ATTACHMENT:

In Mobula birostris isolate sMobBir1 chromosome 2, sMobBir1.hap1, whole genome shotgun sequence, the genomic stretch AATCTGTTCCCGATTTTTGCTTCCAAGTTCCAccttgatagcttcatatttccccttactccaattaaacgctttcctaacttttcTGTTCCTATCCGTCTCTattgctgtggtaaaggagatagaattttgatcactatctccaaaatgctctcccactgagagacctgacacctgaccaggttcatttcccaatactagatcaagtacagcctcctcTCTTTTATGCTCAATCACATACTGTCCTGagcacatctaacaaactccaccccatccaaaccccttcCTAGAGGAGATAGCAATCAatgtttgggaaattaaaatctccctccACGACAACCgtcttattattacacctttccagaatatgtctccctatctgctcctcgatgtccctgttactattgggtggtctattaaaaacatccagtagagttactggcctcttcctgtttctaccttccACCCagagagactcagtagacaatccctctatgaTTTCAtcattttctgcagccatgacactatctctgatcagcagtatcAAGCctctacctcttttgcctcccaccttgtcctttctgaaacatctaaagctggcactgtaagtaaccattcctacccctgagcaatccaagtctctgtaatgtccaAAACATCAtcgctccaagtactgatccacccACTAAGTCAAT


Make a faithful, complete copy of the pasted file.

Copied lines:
In Mobula birostris isolate sMobBir1 chromosome 2, sMobBir1.hap1, whole genome shotgun sequence, the genomic stretch AATCTGTTCCCGATTTTTGCTTCCAAGTTCCAccttgatagcttcatatttccccttactccaattaaacgctttcctaacttttcTGTTCCTATCCGTCTCTattgctgtggtaaaggagatagaattttgatcactatctccaaaatgctctcccactgagagacctgacacctgaccaggttcatttcccaatactagatcaagtacagcctcctcTCTTTTATGCTCAATCACATACTGTCCTGagcacatctaacaaactccaccccatccaaaccccttcCTAGAGGAGATAGCAATCAatgtttgggaaattaaaatctccctccACGACAACCgtcttattattacacctttccagaatatgtctccctatctgctcctcgatgtccctgttactattgggtggtctattaaaaacatccagtagagttactggcctcttcctgtttctaccttccACCCagagagactcagtagacaatccctctatgaTTTCAtcattttctgcagccatgacactatctctgatcagcagtatcAAGCctctacctcttttgcctcccaccttgtcctttctgaaacatctaaagctggcactgtaagtaaccattcctacccctgagcaatccaagtctctgtaatgtccaAAACATCAtcgctccaagtactgatccacccACTAAGTCAAT